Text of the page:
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About That Speech: Perry Says He "Felt Great"

Gov. Rick Perry says he "felt great" during his much-mocked appearance in New Hampshire last week and that he was happy with the speech. Perry, speaking to reporters in Des Moines, also addressed criticism of his job creation plan.

Perry at Drake Diner in Des Moines

DES MOINES, Iowa — Gov. Rick Perry dismissed questions about his much-mocked appearance in New Hampshire last week, saying Tuesday he was happy with the response he got and “felt great” during the speech that has since become an internet sensation.

Perry seemed fidgety and full of exuberance during the remarks, recorded in New Hampshire on Friday night and posted on YouTube over the weekend. The highlights reel of Perry’s remarks went viral, getting over 600,000 hits on the site by Tuesday and becoming fodder for the late-night comedy shows.

The governor said a review of the whole speech, which lasted 25 minutes, does not reveal anything that hasn’t been revealed before. The Texas governor referred to a largely positive review of the speech, written by veteran Washington Post political reporter Dan Balz.

“He saw the whole thing, and I think his report was that this was the Rick Perry we’ve seen before.  It was a great crowd. Good response,” Perry said. “I guess you can do anything you want with a video and make it look any way you want, but I felt good, felt great. I think the message got across very well, so it was a good speech.”

Balz wrote in his story, published Saturday, that Perry got a standing ovation at the Friday night speech hosted by Cornerstone New Hampshire, a conservative activist group.

Perry has scheduled a series of events this week in first-test Iowa, where he is hoping to get his campaign back on track after unsteady debate performances and multiple, unplanned distractions. He said voters here could expect to see a “very energized, very focused” candidate.

The governor spoke to reporters at the Drake Diner in Des Moines after meeting with voters and eating lunch with Iowa Lt. Gov. Kim Reynolds. Perry had appeared earlier at a televised forum in Pella, where several other presidential candidates also spoke.

During his remarks to the media, Perry sidestepped another controversy — reports that Herman Cain faced sexual harassment allegations while he was CEO of the National Restaurant Association. Cain has said he never sexually harassed anyone but has given conflicting stories about what he knew of the accusations and how the association dealt with them.

Various early-state and national polls have shown Cain far ahead of Perry, but the governor did not pile on the former CEO of Godfather’s Pizza.

“As a good rule of thumb, until things go past allegations to a fact, I just try to leave them alone,” Perry said.

Perry didn’t go as easy on another rival, former Massachusetts Gov. Mitt Romney. Perry was asked to respond to a press release from the Romney campaign, which said that the Texas governor was “wrong for Iowa.”

“Well I think Iowans are the ones who will decide who’s right for Iowa, not some candidate, so we’re going to be talking about taxes, we’re going to be talking about regulation which most people in Iowa think are too high and too onerous, and you know look at our tax plans and Iowans will have an opportunity to do that,” Perry said.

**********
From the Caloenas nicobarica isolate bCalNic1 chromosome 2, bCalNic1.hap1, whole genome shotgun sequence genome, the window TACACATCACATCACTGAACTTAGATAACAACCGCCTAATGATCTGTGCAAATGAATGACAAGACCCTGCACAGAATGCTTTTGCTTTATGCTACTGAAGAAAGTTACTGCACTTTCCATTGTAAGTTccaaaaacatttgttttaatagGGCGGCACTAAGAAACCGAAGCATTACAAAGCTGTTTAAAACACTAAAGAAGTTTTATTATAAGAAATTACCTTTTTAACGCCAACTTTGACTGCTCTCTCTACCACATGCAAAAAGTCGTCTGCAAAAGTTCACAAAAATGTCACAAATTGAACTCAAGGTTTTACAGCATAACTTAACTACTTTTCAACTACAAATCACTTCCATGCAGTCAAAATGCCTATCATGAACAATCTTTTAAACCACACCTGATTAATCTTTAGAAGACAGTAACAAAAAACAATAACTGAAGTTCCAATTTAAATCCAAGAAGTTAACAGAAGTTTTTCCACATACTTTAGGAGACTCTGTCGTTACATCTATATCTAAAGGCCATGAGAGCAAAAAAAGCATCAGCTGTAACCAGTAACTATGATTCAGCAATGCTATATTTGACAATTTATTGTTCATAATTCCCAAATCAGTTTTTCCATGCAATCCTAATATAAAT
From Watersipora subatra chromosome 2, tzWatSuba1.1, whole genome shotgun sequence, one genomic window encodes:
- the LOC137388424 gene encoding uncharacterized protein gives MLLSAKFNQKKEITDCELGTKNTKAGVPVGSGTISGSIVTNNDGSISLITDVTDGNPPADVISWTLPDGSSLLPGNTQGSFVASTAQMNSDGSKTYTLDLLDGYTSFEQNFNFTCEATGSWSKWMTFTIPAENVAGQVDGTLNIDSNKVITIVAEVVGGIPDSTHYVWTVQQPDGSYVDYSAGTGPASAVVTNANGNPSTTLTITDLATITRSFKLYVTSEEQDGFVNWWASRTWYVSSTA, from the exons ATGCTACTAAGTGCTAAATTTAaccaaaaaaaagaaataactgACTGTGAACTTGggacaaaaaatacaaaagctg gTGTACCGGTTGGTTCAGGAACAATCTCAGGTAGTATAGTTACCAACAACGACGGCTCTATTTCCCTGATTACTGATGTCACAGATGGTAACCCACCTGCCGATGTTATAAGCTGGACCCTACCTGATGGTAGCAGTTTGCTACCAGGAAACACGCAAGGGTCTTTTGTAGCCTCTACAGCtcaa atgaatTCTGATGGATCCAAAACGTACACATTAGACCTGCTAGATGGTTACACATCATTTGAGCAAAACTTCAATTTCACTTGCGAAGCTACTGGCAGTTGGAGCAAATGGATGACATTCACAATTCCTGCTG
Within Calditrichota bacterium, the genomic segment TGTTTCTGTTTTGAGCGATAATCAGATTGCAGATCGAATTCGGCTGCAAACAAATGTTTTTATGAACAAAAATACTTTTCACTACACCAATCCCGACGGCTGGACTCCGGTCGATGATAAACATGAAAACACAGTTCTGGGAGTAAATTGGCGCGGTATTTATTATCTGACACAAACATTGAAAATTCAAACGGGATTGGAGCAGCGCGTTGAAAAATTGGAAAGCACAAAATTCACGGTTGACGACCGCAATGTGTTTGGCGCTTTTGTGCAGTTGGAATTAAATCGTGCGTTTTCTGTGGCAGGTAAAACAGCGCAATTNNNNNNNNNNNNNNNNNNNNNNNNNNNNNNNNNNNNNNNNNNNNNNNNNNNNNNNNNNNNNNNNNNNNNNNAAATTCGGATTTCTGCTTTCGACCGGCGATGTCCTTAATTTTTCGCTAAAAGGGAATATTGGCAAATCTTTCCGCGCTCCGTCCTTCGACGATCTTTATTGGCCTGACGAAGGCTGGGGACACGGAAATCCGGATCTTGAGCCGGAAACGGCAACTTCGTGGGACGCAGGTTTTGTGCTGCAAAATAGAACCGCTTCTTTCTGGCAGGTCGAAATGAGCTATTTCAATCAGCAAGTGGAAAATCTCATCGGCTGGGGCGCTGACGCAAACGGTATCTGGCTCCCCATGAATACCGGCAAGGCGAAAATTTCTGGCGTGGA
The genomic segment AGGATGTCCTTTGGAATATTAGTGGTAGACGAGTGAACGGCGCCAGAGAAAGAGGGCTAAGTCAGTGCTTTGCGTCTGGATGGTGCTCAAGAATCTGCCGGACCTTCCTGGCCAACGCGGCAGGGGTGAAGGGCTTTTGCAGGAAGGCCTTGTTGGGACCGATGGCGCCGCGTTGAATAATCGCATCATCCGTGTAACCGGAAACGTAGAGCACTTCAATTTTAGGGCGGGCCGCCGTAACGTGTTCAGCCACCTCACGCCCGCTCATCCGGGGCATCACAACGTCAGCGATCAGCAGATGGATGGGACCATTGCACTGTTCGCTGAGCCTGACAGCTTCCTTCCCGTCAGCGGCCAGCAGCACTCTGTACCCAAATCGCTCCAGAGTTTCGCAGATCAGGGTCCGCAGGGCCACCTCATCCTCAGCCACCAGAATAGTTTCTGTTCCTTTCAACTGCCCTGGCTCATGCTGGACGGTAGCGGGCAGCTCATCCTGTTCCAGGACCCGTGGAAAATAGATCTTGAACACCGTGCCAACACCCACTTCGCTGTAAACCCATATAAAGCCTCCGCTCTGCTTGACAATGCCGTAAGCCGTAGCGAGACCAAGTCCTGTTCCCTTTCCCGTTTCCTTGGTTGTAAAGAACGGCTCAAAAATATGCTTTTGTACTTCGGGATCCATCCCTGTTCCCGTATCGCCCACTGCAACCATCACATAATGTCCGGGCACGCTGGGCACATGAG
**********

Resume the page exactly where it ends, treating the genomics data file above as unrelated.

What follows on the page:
“Twenty percent flat tax on the personal side versus Mr. Romney, [who] wants to leave the same tax rates in place.  I don’t think Iowans are going to like that. … Anyway, it’s the people of Iowa that decide the next president, not the candidates’ opinion and not the pundits’ opinion.”

In the press release, the Romney campaign also attacked Perry’s latest jobs proposal.

“He is promising job creation that would fail to even keep pace with population growth,” said Romney spokesman Ryan Williams.

When Perry talked about his plan on Fox News Sunday, host Chris Wallace told the Texas governor the jobs figure was “terrible” and said he would need to propose creating at least 6 million jobs in four years or face higher U.S. unemployment.

Perry had included the 2.5 million figure in his first paid TV ad, which ran on TV stations in Iowa.

Perry said Monday that if you look at the “entire package we lay out,” the job creation figures will rise. He did not give a precise figure for the number of jobs his proposals would eventually generate.

“I think the sky’s the limit on the number of jobs that get created,” Perry said. “2.5 million, I think obviously is a very, very cautious and lowball if you will.  The sky’s the limit on job creation if you don’t overtax and overregulate.”

Perry is trailing badly here, tied for fifth place with former House Speaker Newt Gingrich, according to a recent Des Moines Register poll. He appeared at three events Tuesday and has more scheduled Thursday and Friday.

Wearing his trademark cowboy boots and jovially chatting with voters, Perry said he was ready to take a “wrecking ball” and a “sledgehammer” to a spendthrift Washington.

"I may have to bring my own barrel of ink for my veto pen but let me tell you one thing, earmarks they're gone, spending that is more than what we're bringing in, it's gone,” Perry said. “That's what we're going to do."

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